By BILL ONASCH
West Virginia “Wildcats”—Technically, public sector collective bargaining is illegal in West Virginia. But practically, governors have negotiated in the past with teachers—and school service employees including bus drivers, cafeteria, clerical, and maintenance workers—for salary and benefit packages passed by the legislature. While perhaps better than nothing, the teachers have been falling behind.
School employees (20,000 teachers and 15,000 other workers) last got a raise four years ago, and West Virginia ranks 48th among state teacher salaries. If that weren’t bad enough, their health insurance benefits have been woefully underfunded, forcing them to pay more out of pocket. When the governor told them this year he could offer no more than a one percent raise, they turned to traditional trade-union tactics.
Thousands of teachers, school service employees and supporters rallied at West Virginia’s capitol in Charleston on Feb. 16 demanding that the legislature restore their drained health fund—and give them a raise. National officers of the American Federation of Teachers and National Education Association spoke, as did representatives from the state AFL-CIO, United Mine Workers, and the union representing state troopers.
Following the rally, it was announced that if no agreement could be reached, a strike would shut down every public school in West Virginia the following Thursday. That “illegal” strike lasted four school days—plus one “cooling off day”—before a tentative deal was made with the governor.
The agreement included a five percent raise in school employee salaries and creation of a “task force” to recommend improvements in health insurance for all state workers. The one-time Democrat turned Republican governor managed to sell the settlement to the GOP-controlled legislature, which voted 98 to one to approve it. The bill also included a 3% pay raise for other state workers.
Union leaders urged a “yes” vote on the proposed contract, and everyone expected a quick ratification by teachers. But that didn’t happen. Union locals in 50 of the 55 counties rejected the deal that many observers had believed was a big victory.
The ranks were generally satisfied with the wages but considered soaring health-care costs to be more important. The governor said that he would freeze health insurance premiums for at least a year, and that a task force would be appointed to look more closely at the issue. But many teachers said that the offer was still too limited. They want action, not another study. As we go to press, the “wildcat” strike continues.
Labor Board Reverses Itself—A previous Labor Briefing reported a December decision by the new Republican majority on the National Labor Relations Board to reverse the Browning Ferris ruling made late during the Obama administration. That ruling, establishing joint responsibility of corporations with their contractors and franchises in collective bargaining, had the potential to become a game-changer for efforts of fast food workers, port drivers, and others who had fallen through some cracks in red-letter labor law.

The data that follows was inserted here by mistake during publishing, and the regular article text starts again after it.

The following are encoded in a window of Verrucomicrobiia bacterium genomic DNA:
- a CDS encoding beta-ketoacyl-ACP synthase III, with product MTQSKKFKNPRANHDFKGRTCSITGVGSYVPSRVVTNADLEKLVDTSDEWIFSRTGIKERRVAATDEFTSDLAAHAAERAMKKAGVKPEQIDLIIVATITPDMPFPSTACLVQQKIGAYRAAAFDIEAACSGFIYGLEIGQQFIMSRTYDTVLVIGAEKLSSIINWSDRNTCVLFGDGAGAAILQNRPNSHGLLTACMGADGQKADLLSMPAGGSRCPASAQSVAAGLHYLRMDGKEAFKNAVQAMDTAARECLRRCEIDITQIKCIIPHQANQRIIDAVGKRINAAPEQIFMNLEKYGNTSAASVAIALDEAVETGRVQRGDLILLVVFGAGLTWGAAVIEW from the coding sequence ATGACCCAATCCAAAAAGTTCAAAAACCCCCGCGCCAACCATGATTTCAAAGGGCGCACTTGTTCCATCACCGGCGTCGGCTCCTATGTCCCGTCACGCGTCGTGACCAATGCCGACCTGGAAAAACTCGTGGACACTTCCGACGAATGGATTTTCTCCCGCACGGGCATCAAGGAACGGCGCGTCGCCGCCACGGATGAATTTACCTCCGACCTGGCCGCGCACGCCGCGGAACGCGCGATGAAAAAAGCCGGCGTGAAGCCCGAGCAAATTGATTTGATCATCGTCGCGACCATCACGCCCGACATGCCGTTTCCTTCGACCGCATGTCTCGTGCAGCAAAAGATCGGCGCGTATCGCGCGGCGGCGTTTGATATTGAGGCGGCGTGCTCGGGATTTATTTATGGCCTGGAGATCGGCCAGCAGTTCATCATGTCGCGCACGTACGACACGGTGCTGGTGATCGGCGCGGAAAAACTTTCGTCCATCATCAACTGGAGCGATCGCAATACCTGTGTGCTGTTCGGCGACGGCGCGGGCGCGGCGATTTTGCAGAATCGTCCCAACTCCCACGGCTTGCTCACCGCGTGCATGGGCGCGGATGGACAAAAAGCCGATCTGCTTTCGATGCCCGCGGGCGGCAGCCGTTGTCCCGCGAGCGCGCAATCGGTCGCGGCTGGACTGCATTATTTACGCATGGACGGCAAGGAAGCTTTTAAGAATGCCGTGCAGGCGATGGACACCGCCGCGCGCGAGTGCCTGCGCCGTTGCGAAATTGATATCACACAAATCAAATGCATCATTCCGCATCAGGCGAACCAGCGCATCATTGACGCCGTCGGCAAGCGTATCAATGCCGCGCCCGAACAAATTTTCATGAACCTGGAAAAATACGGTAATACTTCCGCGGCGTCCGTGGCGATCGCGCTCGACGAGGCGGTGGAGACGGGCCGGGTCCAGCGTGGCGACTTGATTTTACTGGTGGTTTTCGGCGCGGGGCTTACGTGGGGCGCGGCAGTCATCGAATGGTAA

But this reprieve for the likes of McDonald’s and the Port of Los Angeles didn’t last long. It was discovered a new Trump appointee had a business stake in the outcome of that action and should have recused himself. Without his vote, the Board was tied and Browning Ferris was reinstated.
Sanctuary Through Solidarity—The New York Daily News reported: “Worried about federal immigration policies, a New York labor organization is taking steps to protect its own. Across Long Island and throughout the city, some 120,000 Teamsters are getting prepped to become a ‘sanctuary union.’ In 27 shops, business agents, supervisors and front-line workers are getting schooled on their rights under U.S. law — and when and how to challenge federal immigration agents who show up to search their work sites. The training is complex and technical—hinging on specific types of warrants and the definition of a raid. But in fundamental labor terms, it follows one simple rule: Union solidarity first, immigration status second.”
They Move Chicago—After two years of contentious austerity negotiations, and mobilization of public support by the unions, 9000 Chicago Transit Authority ATU train and bus workers have a new contract through arbitration that will expire next year. It includes $45 million in both retroactive and forward wage increases and maintains the same level of employee health-care contributions. The CTA has said it will not raise fares. The Chicago Tribune quotes the ATU Local 241 bus division president as saying it was “probably the best agreement we’ve had in decades.”
Go Fund the Boss?—The Associated Press reported: “Southwest Airlines appears to be backing down from a demand to get credit for money donated to a fired employee’s GoFundMe account. The change of heart comes after a union accused Southwest of abusing the generosity of the man’s co-workers.
“Southwest fired Dallas mechanic Ken Hackett a year ago and accused him of helping organize a boycott of overtime assignments. In December, an arbitrator ordered the airline to reinstate Hackett with back pay minus any income he earned from other sources.
“Southwest originally considered the $25,000 raised on GoFundMe to be outside income, reducing the amount it owed Hackett. Southwest earned $3.5 billion last year.”
Putting Movement Back In the Labor Movement—That’s one of the slogans of Labor Notes, a useful monthly publication that covers labor struggles, and movements for union democracy that are given scant attention by the boss media. Every two years, they sponsor well-attended educational conferences. This year it’s expected that 2000 labor activists from across North America—and dozens from other continents—will be at the Labor Notes Conference in Chicago, April 6-8. Details can be found online at: labornotes.org/2018.
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